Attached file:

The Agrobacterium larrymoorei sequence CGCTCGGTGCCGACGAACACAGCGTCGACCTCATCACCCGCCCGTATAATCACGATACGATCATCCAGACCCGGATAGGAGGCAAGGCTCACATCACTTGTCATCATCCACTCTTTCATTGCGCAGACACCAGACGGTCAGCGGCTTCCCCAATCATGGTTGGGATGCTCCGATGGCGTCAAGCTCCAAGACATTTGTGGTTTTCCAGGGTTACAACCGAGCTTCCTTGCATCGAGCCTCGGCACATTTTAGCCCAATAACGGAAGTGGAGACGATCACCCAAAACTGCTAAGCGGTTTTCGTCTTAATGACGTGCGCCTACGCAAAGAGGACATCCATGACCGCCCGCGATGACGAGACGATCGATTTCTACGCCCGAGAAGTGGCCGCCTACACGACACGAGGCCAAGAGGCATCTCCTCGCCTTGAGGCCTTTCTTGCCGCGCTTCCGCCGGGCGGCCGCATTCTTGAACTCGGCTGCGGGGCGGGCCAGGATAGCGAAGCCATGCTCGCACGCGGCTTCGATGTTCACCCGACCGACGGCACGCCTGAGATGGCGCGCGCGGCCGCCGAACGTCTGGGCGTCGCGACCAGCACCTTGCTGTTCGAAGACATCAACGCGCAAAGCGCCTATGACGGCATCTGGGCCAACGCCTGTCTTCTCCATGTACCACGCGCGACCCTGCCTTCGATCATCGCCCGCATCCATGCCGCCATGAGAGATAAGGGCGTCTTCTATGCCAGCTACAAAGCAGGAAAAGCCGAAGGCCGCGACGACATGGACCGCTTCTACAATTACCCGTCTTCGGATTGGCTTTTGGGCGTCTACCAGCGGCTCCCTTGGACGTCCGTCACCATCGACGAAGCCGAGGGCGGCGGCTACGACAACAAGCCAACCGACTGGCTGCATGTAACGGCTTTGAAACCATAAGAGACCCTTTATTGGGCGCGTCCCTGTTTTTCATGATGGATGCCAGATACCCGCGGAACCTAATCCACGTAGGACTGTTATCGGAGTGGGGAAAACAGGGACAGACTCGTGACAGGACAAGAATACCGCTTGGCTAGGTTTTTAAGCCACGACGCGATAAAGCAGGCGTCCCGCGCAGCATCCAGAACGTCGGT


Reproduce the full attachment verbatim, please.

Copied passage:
The Agrobacterium larrymoorei sequence CGCTCGGTGCCGACGAACACAGCGTCGACCTCATCACCCGCCCGTATAATCACGATACGATCATCCAGACCCGGATAGGAGGCAAGGCTCACATCACTTGTCATCATCCACTCTTTCATTGCGCAGACACCAGACGGTCAGCGGCTTCCCCAATCATGGTTGGGATGCTCCGATGGCGTCAAGCTCCAAGACATTTGTGGTTTTCCAGGGTTACAACCGAGCTTCCTTGCATCGAGCCTCGGCACATTTTAGCCCAATAACGGAAGTGGAGACGATCACCCAAAACTGCTAAGCGGTTTTCGTCTTAATGACGTGCGCCTACGCAAAGAGGACATCCATGACCGCCCGCGATGACGAGACGATCGATTTCTACGCCCGAGAAGTGGCCGCCTACACGACACGAGGCCAAGAGGCATCTCCTCGCCTTGAGGCCTTTCTTGCCGCGCTTCCGCCGGGCGGCCGCATTCTTGAACTCGGCTGCGGGGCGGGCCAGGATAGCGAAGCCATGCTCGCACGCGGCTTCGATGTTCACCCGACCGACGGCACGCCTGAGATGGCGCGCGCGGCCGCCGAACGTCTGGGCGTCGCGACCAGCACCTTGCTGTTCGAAGACATCAACGCGCAAAGCGCCTATGACGGCATCTGGGCCAACGCCTGTCTTCTCCATGTACCACGCGCGACCCTGCCTTCGATCATCGCCCGCATCCATGCCGCCATGAGAGATAAGGGCGTCTTCTATGCCAGCTACAAAGCAGGAAAAGCCGAAGGCCGCGACGACATGGACCGCTTCTACAATTACCCGTCTTCGGATTGGCTTTTGGGCGTCTACCAGCGGCTCCCTTGGACGTCCGTCACCATCGACGAAGCCGAGGGCGGCGGCTACGACAACAAGCCAACCGACTGGCTGCATGTAACGGCTTTGAAACCATAAGAGACCCTTTATTGGGCGCGTCCCTGTTTTTCATGATGGATGCCAGATACCCGCGGAACCTAATCCACGTAGGACTGTTATCGGAGTGGGGAAAACAGGGACAGACTCGTGACAGGACAAGAATACCGCTTGGCTAGGTTTTTAAGCCACGACGCGATAAAGCAGGCGTCCCGCGCAGCATCCAGAACGTCGGT